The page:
Automotive AMMass Customization

50% of Lamborghini cars off the production line have Ad Personam features

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Today more than 50% of Lamborghini cars coming off the production line feature at least one Ad Personam feature. At Bugatti, not one car that leaves the Atelier is like the next, having the highest degree of individualization. It should come as no surprise that VW brands Lamborghini and Bugatti are the ones that have conducted the most experimentation with 3D printed parts, among the established supercar brands.

Ad Personam “At both Lamborghini and Bugatti, we will continue to support our customers in expressing themselves in their own unique ways,” said Stephan Winkelmann, President of Bugatti and now also President and CEO of Lamborghini. “We live in an era where brands have to provide meaning and experiences, and luxury has become a means of self-expression, with individualization as the utmost way of doing so. This is a concept that becomes a natural part of what we create, not only in terms of cars but as a key element of the relationships we nurture with our customers.”

The Lamborghini Aventador SVJ Roadster Xago Edition was created to celebrate the new virtual Ad Personam studio, offering consultation sessions to clients worldwide who want to personalize their new Lamborghini without traveling to the specialist Ad Personam department in Sant’Agata Bolognese in Italy. It combines a drive for perfection and innovation with a meticulous knowledge of every single detail.

This supercar is a perfect example of how this mindset shapes ideas and creations. It was produced in just ten numbered units and reserved for customers specifying their Aventador SVJ virtually, down to the last detail.

Lamborghini clients can pre-book an initial consultation of around two hours via their dealership, either joining their sales specialist at the showroom or from another location. They are given a dedicated session with Lamborghini specialists surrounded by the extensive Ad Personam options on display. During the video call, the relevant model is present in the Ad Personam studio, with live design proposals and configuration suggestions from the Ad Personam team, using smartphones for walkarounds and to see close-up details. The virtual consultation is followed up with full proposals sent to the client, including renderings and even samples of materials.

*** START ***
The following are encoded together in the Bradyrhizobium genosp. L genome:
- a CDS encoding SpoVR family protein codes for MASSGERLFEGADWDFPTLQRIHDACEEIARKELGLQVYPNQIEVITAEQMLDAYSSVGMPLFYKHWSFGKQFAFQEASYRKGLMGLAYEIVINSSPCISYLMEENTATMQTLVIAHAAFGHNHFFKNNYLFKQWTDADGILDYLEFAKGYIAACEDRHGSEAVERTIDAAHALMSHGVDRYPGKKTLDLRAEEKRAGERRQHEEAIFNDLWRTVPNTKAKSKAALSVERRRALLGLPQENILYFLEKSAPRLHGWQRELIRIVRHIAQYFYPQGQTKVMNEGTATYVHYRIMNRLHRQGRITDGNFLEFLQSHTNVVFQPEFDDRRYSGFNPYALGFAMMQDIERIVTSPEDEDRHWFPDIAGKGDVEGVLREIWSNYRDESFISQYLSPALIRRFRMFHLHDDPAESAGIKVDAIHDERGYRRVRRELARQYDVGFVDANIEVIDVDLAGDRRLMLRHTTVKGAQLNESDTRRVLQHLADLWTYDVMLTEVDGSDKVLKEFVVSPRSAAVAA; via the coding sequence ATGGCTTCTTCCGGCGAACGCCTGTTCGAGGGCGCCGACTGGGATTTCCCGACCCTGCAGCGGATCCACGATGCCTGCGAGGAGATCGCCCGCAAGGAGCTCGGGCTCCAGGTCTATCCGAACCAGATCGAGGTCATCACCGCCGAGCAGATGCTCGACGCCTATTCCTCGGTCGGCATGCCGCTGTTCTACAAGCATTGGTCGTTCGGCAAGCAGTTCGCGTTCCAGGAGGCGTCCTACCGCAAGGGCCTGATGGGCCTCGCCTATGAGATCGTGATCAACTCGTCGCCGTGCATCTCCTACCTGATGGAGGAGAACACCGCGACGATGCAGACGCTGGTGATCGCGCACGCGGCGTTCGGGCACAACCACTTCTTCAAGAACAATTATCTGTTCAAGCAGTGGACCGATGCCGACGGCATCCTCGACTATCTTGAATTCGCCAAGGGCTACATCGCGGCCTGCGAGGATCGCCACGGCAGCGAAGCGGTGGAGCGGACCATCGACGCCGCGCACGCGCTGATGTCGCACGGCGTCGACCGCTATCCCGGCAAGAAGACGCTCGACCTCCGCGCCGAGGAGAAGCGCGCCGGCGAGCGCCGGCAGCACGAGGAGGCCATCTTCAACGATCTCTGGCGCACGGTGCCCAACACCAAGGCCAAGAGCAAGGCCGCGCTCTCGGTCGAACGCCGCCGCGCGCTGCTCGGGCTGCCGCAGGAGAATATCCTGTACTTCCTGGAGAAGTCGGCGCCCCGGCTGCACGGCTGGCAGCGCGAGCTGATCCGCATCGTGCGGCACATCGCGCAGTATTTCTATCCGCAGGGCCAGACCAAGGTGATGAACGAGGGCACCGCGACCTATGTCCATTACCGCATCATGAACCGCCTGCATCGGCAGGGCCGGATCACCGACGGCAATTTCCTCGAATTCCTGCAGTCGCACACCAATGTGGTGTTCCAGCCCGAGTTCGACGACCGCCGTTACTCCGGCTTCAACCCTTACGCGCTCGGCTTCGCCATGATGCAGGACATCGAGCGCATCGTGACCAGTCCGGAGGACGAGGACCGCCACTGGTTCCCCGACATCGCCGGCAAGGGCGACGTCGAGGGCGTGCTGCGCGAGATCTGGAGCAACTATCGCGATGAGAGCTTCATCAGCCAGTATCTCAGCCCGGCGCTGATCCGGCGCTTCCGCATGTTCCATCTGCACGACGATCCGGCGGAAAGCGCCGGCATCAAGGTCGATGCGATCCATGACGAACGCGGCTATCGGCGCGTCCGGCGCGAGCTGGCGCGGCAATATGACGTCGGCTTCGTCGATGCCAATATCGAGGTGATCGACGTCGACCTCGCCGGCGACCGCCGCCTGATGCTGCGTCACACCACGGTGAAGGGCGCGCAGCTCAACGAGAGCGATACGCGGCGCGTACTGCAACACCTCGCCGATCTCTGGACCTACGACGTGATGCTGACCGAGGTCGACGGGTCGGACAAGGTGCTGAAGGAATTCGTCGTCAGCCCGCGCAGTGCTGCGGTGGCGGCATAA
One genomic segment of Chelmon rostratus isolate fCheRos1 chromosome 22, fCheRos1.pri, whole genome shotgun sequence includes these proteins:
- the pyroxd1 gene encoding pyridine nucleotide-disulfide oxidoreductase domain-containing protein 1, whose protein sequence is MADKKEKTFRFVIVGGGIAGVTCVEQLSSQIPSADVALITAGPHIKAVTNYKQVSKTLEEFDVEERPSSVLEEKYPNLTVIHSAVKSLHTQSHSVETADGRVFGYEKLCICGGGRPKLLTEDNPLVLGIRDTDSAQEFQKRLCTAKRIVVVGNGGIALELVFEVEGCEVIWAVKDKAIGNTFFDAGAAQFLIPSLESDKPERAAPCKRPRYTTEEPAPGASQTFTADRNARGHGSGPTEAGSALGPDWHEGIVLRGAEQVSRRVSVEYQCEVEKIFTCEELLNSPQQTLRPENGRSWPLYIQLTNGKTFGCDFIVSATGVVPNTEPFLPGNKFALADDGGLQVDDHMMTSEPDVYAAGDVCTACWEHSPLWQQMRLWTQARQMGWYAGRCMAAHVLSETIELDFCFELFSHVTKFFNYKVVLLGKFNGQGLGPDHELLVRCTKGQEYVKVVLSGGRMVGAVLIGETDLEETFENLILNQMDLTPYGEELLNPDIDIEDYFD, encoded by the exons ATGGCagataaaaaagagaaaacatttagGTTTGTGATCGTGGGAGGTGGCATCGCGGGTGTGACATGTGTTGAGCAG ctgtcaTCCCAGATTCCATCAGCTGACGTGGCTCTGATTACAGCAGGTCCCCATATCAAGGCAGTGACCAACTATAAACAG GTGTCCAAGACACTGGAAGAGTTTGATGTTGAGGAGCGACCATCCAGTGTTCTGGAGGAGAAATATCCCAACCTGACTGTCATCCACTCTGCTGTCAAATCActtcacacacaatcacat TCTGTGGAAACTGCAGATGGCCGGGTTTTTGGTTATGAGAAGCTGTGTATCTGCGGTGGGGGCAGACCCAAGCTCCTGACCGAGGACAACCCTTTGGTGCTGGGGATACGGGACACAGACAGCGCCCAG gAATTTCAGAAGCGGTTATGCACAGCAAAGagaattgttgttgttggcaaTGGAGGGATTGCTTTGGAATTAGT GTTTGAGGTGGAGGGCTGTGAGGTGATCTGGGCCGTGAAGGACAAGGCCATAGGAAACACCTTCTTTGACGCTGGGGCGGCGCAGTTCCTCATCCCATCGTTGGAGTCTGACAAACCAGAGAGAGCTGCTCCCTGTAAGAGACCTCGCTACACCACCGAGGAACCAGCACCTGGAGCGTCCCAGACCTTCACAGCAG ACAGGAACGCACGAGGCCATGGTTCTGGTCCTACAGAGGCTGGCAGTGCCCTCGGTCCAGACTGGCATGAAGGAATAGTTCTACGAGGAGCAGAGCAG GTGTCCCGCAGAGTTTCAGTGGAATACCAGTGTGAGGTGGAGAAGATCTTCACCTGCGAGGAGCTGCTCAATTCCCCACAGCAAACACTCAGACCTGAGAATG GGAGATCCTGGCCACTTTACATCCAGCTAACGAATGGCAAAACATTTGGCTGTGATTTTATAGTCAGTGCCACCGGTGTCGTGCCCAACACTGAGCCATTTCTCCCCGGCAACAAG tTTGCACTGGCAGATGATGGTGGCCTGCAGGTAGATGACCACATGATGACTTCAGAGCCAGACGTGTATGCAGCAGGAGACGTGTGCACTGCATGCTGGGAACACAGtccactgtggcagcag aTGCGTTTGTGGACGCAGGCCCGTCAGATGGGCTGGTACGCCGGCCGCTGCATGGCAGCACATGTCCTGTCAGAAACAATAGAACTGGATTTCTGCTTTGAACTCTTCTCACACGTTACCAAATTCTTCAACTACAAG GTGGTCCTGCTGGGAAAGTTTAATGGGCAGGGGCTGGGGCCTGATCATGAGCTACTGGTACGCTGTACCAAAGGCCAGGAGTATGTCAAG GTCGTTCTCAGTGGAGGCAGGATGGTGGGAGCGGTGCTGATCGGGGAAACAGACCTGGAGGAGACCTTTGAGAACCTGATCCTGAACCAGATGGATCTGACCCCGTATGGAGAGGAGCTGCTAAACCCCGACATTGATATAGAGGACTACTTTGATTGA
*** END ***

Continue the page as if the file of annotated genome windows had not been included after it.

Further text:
It will still be some time until 3D printing plays a relevant role in part personalization, due to both design constraints (most parts, even in a Lamborghini, are not designed with DfAM in mind) and material limitations but it seems clear that as this trend further consolidates – and cascades down even to more accessible vehicles – AM will play a part. In fact, while personalization on the Xago Edition focuses on exterior painted patterns, it does so by using the hexagon figure, which has several meanings including the fact that a hexagon has the same outline as a 3D cube drawn in 2D, and thus is often used to represent the transition from 2D to 3D creativity.

In this specific case the pattern was inspired by the hexagon cloud patterns around the north pole of the planet Saturn and the strength of the hexagon in nature. The hexagonal shape in nature is also the expression of the greatest strength as well as the deepest stability, from planets to honeycombs (another shape often associated with 3D printing). It is a masterful force that illustrates how nature tends toward entropy and the calibration of energy with spontaneous states of stillness.




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Davide Sher

Since 2002, Davide has built up extensive experience as a technology journalist, market analyst and consultant for the additive manufacturing industry. Born in Milan, Italy, he spent 12 years in the United States, where he completed his studies at SUNY USB. As a journalist covering the tech and videogame industry for over 10 years, he began covering the AM industry in 2013, first as an international journalist and subsequently as a market analyst, focusing on the additive manufacturing industry and relative vertical markets. In 2016 he co-founded London-based VoxelMatters. Today the company publishes the leading news and insights websites and, as well as VoxelMatters Directory, the largest global directory of companies in the additive manufacturing industry.

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